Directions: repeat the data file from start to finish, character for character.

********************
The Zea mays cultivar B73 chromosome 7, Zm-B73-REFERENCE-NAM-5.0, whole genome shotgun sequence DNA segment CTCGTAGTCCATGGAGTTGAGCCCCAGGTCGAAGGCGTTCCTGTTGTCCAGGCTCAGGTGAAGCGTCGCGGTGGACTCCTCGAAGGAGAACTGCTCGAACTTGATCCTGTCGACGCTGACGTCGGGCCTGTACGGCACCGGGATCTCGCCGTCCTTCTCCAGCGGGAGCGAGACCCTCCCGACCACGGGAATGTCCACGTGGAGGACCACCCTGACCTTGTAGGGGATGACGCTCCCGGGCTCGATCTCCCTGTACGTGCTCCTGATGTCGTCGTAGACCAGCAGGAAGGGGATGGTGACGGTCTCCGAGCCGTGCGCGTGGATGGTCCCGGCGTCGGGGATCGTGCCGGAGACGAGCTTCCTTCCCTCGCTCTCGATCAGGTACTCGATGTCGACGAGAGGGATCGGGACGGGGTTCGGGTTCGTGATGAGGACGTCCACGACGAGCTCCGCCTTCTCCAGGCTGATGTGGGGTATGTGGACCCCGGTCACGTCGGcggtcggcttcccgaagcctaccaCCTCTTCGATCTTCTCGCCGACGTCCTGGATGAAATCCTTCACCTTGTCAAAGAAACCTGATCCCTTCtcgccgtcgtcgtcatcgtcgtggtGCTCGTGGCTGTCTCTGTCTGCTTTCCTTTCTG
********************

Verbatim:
The Zea mays cultivar B73 chromosome 7, Zm-B73-REFERENCE-NAM-5.0, whole genome shotgun sequence DNA segment CTCGTAGTCCATGGAGTTGAGCCCCAGGTCGAAGGCGTTCCTGTTGTCCAGGCTCAGGTGAAGCGTCGCGGTGGACTCCTCGAAGGAGAACTGCTCGAACTTGATCCTGTCGACGCTGACGTCGGGCCTGTACGGCACCGGGATCTCGCCGTCCTTCTCCAGCGGGAGCGAGACCCTCCCGACCACGGGAATGTCCACGTGGAGGACCACCCTGACCTTGTAGGGGATGACGCTCCCGGGCTCGATCTCCCTGTACGTGCTCCTGATGTCGTCGTAGACCAGCAGGAAGGGGATGGTGACGGTCTCCGAGCCGTGCGCGTGGATGGTCCCGGCGTCGGGGATCGTGCCGGAGACGAGCTTCCTTCCCTCGCTCTCGATCAGGTACTCGATGTCGACGAGAGGGATCGGGACGGGGTTCGGGTTCGTGATGAGGACGTCCACGACGAGCTCCGCCTTCTCCAGGCTGATGTGGGGTATGTGGACCCCGGTCACGTCGGcggtcggcttcccgaagcctaccaCCTCTTCGATCTTCTCGCCGACGTCCTGGATGAAATCCTTCACCTTGTCAAAGAAACCTGATCCCTTCtcgccgtcgtcgtcatcgtcgtggtGCTCGTGGCTGTCTCTGTCTGCTTTCCTTTCTG